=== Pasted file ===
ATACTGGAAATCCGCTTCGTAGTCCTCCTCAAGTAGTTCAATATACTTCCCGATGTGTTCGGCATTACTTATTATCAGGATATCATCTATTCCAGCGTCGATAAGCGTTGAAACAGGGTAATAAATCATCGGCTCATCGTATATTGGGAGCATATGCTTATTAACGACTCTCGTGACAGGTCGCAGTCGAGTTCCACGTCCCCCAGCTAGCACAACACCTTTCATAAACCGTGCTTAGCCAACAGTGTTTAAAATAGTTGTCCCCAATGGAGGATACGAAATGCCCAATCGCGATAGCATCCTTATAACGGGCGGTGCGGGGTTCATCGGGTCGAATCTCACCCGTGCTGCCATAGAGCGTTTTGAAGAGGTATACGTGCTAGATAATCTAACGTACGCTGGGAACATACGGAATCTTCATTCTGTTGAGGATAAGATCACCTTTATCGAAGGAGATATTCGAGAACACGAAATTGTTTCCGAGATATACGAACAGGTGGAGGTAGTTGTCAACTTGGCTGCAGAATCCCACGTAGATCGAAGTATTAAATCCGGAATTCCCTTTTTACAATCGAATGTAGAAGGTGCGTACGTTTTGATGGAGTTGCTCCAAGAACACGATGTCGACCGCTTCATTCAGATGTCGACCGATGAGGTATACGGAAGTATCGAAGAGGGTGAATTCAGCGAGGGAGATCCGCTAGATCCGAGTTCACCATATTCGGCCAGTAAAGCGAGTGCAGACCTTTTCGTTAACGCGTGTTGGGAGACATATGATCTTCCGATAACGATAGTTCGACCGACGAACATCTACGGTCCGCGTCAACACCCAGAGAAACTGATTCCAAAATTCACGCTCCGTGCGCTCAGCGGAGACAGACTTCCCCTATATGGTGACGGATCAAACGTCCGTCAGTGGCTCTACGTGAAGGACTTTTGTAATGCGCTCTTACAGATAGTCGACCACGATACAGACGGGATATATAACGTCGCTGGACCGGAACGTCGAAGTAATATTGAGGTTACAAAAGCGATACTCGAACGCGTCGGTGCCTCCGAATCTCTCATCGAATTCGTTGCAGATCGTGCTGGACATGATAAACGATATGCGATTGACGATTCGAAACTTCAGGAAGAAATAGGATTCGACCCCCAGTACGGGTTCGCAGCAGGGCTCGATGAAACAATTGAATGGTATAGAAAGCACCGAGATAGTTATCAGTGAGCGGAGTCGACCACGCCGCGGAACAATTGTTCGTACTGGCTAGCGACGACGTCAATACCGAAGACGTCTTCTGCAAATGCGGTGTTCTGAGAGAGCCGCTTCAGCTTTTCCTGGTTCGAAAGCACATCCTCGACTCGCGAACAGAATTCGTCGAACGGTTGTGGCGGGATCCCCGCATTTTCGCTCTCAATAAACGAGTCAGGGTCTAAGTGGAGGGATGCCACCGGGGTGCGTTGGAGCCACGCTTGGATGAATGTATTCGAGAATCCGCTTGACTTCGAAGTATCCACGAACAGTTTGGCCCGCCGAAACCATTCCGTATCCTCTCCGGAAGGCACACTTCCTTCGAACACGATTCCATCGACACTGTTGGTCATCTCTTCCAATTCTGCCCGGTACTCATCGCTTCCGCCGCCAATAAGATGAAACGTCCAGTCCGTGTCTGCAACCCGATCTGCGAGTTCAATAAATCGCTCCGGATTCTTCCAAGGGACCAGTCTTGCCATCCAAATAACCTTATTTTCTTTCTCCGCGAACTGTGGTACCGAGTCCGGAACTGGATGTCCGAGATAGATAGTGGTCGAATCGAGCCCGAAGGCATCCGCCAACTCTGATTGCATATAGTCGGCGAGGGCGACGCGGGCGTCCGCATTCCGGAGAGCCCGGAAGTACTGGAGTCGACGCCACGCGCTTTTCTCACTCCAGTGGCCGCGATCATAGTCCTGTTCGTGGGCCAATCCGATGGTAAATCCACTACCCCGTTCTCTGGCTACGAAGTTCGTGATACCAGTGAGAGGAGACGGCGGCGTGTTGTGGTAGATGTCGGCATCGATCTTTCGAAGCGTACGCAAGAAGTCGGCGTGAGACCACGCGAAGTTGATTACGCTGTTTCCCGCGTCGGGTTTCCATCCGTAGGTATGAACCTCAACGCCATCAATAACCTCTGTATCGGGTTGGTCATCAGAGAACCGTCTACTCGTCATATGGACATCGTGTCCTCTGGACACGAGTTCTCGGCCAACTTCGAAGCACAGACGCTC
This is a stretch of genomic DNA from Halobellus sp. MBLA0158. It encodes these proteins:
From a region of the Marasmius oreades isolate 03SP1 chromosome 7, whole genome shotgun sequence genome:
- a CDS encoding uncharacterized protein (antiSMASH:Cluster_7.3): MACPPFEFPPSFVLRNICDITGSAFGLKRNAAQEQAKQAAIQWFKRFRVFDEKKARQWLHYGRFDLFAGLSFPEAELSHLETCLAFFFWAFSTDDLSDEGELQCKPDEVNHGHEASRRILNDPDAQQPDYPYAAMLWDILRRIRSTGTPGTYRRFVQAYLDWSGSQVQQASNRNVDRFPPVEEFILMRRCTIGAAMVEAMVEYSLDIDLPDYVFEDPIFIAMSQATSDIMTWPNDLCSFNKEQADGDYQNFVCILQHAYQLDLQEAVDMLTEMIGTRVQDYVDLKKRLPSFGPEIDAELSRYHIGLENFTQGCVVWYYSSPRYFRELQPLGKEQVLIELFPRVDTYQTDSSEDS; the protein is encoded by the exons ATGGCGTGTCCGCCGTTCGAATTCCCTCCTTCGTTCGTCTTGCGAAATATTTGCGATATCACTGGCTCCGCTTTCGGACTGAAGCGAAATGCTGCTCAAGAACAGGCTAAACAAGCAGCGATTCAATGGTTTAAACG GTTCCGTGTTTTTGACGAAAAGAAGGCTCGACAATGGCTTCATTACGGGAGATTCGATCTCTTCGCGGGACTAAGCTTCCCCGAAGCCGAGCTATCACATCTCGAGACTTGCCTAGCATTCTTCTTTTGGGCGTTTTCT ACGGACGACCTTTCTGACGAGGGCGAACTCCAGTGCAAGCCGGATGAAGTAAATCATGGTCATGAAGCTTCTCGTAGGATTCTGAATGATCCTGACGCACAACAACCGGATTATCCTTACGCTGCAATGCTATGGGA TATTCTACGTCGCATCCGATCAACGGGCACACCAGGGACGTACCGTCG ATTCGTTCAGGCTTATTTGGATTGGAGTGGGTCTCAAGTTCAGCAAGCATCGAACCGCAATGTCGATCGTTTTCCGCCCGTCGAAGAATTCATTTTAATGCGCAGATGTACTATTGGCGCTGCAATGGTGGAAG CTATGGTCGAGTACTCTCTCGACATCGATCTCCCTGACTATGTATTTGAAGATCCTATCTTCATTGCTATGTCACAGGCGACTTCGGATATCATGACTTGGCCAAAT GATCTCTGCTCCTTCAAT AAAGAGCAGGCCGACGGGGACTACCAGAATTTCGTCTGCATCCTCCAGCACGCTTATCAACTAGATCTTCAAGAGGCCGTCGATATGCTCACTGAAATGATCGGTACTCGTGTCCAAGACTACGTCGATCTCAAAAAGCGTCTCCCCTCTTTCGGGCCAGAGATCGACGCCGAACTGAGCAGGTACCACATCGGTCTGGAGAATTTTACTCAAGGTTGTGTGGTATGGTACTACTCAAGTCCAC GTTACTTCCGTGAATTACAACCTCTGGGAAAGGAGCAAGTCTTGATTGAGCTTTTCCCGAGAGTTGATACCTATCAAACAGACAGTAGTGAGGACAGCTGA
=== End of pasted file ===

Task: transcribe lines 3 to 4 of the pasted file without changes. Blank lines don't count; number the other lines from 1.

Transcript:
From a region of the Marasmius oreades isolate 03SP1 chromosome 7, whole genome shotgun sequence genome:
- a CDS encoding uncharacterized protein (antiSMASH:Cluster_7.3): MACPPFEFPPSFVLRNICDITGSAFGLKRNAAQEQAKQAAIQWFKRFRVFDEKKARQWLHYGRFDLFAGLSFPEAELSHLETCLAFFFWAFSTDDLSDEGELQCKPDEVNHGHEASRRILNDPDAQQPDYPYAAMLWDILRRIRSTGTPGTYRRFVQAYLDWSGSQVQQASNRNVDRFPPVEEFILMRRCTIGAAMVEAMVEYSLDIDLPDYVFEDPIFIAMSQATSDIMTWPNDLCSFNKEQADGDYQNFVCILQHAYQLDLQEAVDMLTEMIGTRVQDYVDLKKRLPSFGPEIDAELSRYHIGLENFTQGCVVWYYSSPRYFRELQPLGKEQVLIELFPRVDTYQTDSSEDS; the protein is encoded by the exons ATGGCGTGTCCGCCGTTCGAATTCCCTCCTTCGTTCGTCTTGCGAAATATTTGCGATATCACTGGCTCCGCTTTCGGACTGAAGCGAAATGCTGCTCAAGAACAGGCTAAACAAGCAGCGATTCAATGGTTTAAACG GTTCCGTGTTTTTGACGAAAAGAAGGCTCGACAATGGCTTCATTACGGGAGATTCGATCTCTTCGCGGGACTAAGCTTCCCCGAAGCCGAGCTATCACATCTCGAGACTTGCCTAGCATTCTTCTTTTGGGCGTTTTCT ACGGACGACCTTTCTGACGAGGGCGAACTCCAGTGCAAGCCGGATGAAGTAAATCATGGTCATGAAGCTTCTCGTAGGATTCTGAATGATCCTGACGCACAACAACCGGATTATCCTTACGCTGCAATGCTATGGGA TATTCTACGTCGCATCCGATCAACGGGCACACCAGGGACGTACCGTCG ATTCGTTCAGGCTTATTTGGATTGGAGTGGGTCTCAAGTTCAGCAAGCATCGAACCGCAATGTCGATCGTTTTCCGCCCGTCGAAGAATTCATTTTAATGCGCAGATGTACTATTGGCGCTGCAATGGTGGAAG CTATGGTCGAGTACTCTCTCGACATCGATCTCCCTGACTATGTATTTGAAGATCCTATCTTCATTGCTATGTCACAGGCGACTTCGGATATCATGACTTGGCCAAAT GATCTCTGCTCCTTCAAT AAAGAGCAGGCCGACGGGGACTACCAGAATTTCGTCTGCATCCTCCAGCACGCTTATCAACTAGATCTTCAAGAGGCCGTCGATATGCTCACTGAAATGATCGGTACTCGTGTCCAAGACTACGTCGATCTCAAAAAGCGTCTCCCCTCTTTCGGGCCAGAGATCGACGCCGAACTGAGCAGGTACCACATCGGTCTGGAGAATTTTACTCAAGGTTGTGTGGTATGGTACTACTCAAGTCCAC GTTACTTCCGTGAATTACAACCTCTGGGAAAGGAGCAAGTCTTGATTGAGCTTTTCCCGAGAGTTGATACCTATCAAACAGACAGTAGTGAGGACAGCTGA